The Mixed Signals of China’s New-Look Dating Shows
For all the concern mainstream media outlets have showered on China’s declining marriage and fertility rates, the country’s reality dating shows just keep chugging along.
Indeed, ever since the debut of “If You Are the One” in 2010, dating programs have been a rare constant on China’s television landscape. There’s seemingly a show for everyone, from “leftover women” to the elderly — even couples in the midst of a divorce. But the current standard-bearer for the genre is probably “Heart Signal.” Based on a Korean reality show, “Heart Signal” has won over audiences by promising a fully annotated look at the world of contemporary dating. In each episode, the show’s panel of experts, including actors, professional debaters, and a sociologist, breaks down the various couples, analyzing their progress, second-guessing their decisions, and offering viewers advice for their own love lives.
In keeping with the tastes of its target audience of young Chinese, “Heart Signal” dumps the single-minded focus on marriage at the heart of earlier dating shows like “If You Are the One.” Marriage is no longer a necessity. Rather, it is merely one of many “happy endings” capable of satisfying audiences. The popularity of danmei “boy’s love” dramas, homoerotic slash fiction, and idol culture more generally has given rise to an obsession with celebrity couplings, real and imagined. Known as CPs, these couples — which may or may not result in marriage — are key to the popularity of modern dating shows. Meanwhile, the inclusion of a studio-based panel of “experts” from outside the entertainment industry helps lend the on-screen relationships an air of authenticity. Fans obsess over any hint that their favorite couple might be falling for each other, though most are disappointed when the pair inevitably breaks up a few months after the season finale.
This obsession with authenticity elides important problems with the current crop of dating shows. First, even by the standards of reality TV, they tend to gloss over the most common real-life challenges singles face on the dating scene.
Foremost among these is the issue of class. Contestants fret about flighty young men or when to tell a prospective partner about their kid, but their wealth is taken for granted. While “If You Are the One” was often critiqued for spotlighting a mercenary approach to relationships, “Heart Signal” simply excludes the non-wealthy. Its cast seems to hail from a utopia in which everyone has money and thorny questions of home ownership, betrothal gifts, and housework arrangements are extraneous. Participants are expected to maintain the illusion, while members of the working class are, to use a term from my own field of media studies, “symbolically annihilated” from the dating scene.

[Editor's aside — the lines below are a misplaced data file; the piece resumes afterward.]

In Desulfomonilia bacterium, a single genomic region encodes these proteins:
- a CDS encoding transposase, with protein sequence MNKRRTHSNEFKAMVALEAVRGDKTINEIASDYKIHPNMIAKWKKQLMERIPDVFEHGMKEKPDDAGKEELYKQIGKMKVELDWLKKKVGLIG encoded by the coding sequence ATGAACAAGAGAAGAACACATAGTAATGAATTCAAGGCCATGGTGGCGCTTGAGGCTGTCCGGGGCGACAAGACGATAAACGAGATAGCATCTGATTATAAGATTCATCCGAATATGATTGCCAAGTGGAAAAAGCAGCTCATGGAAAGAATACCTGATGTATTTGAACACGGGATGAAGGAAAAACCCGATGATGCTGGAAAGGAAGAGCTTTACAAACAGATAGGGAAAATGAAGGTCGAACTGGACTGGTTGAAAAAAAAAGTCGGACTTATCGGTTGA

Then there is the shows’ penchant for pop psychology. The expert panel is crucial to the format of modern dating shows: Its members grade and critique participants on their progress and performance, with the implicit promise that following their advice will help viewers in their own lives. But how useful are the shows’ lessons, really? On “Heart Signal,” sociologist Shen Yifei cites statistics when discussing the overall dating scene, but she often resorts to personal anecdotes whenever pressed for practical advice. Cast members of popular debating shows like “I Can I BB” and relationship influencers are there ostensibly to teach participants how to talk to their partners, but their role boils down to offering canned answers that seem smart, rather than teaching participants and viewers how to think for themselves.
In their 2008 book “Better Living Through Reality TV: Television and Post-Welfare Citizenship,” Laurie Ouellette and James Hay argue that, in addition to its more obvious voyeuristic and emotional characteristics, “reality TV circulates guidelines that we are all (at times) called upon to learn from and follow.” In other words, some audiences, intentionally or otherwise, learn the rules and norms of courtship and dating from reality shows. The current generation of dating shows might think they’re cultivating healthier relationships by eliding hot-button issues like money, but they’re doing viewers a disservice by leaving them in the dark.
Editors: Wu Haiyun and Kilian O’Donnell.
(Header image: Stills from the fifth season of “Heart Signal.” From @腾讯视频心动的信号 on Weibo, reedited by Sixth Tone.)